At the end of the day it works, works better then before, it doesnt seem slow what so ever and now we have the ability to switch between one server and the other in the event of a critical failure. Although some will say "other solutions" or "Overkill" what we have had to go through wouldnt at all seem like overkill.
Strangely enough that word pops up a lot, our previous Home server was classed as overkill 4 years later that server is on its way out. Our new Exchange server was classed as overkill yet it still is using about 75% of its memory and the HD space required has gone through the roof since migrating from 2003 - 2010. So will always be school specific.
9th April 2012, 11:15 PM #21
- Rep Power
We use DFS for all our staff shared folders, one network drive/DFS Root with DFS links to 4 different servers, very useful and simple.
Originally Posted by jhothersall
Haven't used replication part of DFS (then call FRS) for a while (yes it broke but the servers were W2K and apparently DFS is more reliable with 2008 R2). We actually used it for roaming profiles to speed up logins (4 sites and one replica per site).
10th April 2012, 02:18 AM #22
It's also useful if you are installing software via active directory. You can have a replica of your MSIs on a couple of servers and when an IT suite switches on and 30 computers try to access the same file, it's automatically distributed.
I'd say it's best for read rather than write. Not sure why you'd want to use it on home drives, except to provide backup/instant fall-over.
10th April 2012, 11:54 AM #23
- Rep Power
My guess is just as you said, though I wouldn't call it backup, resiliance is a better term to use (analogy being multiple drives in RAID are there for resiliance rather than backup).
Originally Posted by eean
There could be another reason, if the school is split across >1 sites with slow inter-site connectivity, having a DFS replica at each site would allow the home drive to automatically connect to the DFS replica on the local LAN (rather than going over the slow WAN link). They could then logon at any other site and continue working (as long as the changes to files replicate in the time it takes for them to get over there and logon).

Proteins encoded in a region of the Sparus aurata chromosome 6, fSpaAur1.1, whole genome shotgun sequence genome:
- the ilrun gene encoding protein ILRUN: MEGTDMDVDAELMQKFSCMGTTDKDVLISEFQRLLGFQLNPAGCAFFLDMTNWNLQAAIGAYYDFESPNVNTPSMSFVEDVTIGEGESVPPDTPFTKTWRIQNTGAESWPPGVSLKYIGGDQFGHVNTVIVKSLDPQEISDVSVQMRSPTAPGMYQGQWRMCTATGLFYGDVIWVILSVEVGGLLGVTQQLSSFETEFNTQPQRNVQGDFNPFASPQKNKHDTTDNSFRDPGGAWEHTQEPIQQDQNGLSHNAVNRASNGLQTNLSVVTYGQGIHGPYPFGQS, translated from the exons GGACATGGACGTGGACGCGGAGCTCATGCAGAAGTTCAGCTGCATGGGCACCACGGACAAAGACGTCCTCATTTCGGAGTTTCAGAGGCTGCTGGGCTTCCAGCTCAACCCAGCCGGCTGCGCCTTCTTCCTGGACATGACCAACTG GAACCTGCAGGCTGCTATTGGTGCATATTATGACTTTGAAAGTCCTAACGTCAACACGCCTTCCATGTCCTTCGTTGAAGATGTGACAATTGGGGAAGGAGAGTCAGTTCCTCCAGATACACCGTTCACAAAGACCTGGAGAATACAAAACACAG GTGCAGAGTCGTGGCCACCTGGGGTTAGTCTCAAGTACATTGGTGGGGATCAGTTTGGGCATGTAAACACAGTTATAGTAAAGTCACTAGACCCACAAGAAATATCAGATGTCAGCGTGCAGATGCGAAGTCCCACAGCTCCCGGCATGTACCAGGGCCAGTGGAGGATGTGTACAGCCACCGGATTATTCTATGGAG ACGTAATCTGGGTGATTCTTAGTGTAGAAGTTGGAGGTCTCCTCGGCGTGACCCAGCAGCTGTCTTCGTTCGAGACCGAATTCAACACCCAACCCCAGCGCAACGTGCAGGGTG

One problem with DFS replicas is that opening a file from one replica doesn't lock it on the others. Should be OK for home drives (if the user doesn't logon at more than one site at the same time), but is no good for shared folders.
I agree that replication works best when the replica is meant as a read-only copy.
15th April 2012, 08:51 PM #24
- Rep Power
We use DFS-R for replicating just about everything between our two main 2003 R2 servers: home drives, shared drives (read-only and write). Then DFS to provide links that direct each client to one or other server. We started using this setup with FRS, which did not work well at all with this volume of files. However I have had very few problems with DFS. There is sometimes a short delay before replication occurs, but it rarely causes an issue. There was a confusing issue recently with videos produced by powerpoint not being replicated as they were marked as temporary files. But most of the time I can forget it's there.
The plan is redundancy to allow us to manage for a significant time after a complete server failure. It was used instead of RAID, which I think was a mistake. It has been useful several times but never really tested for an extended period. The fail-over is not as good as I would like because when a server is down a client will only fall back to the other after a significant timeout.
I also use DFS-R to provide robust copying of backups from outlying servers to a central server to be written to the backup disks.
Last edited by Jollity; 15th April 2012 at 08:54 PM.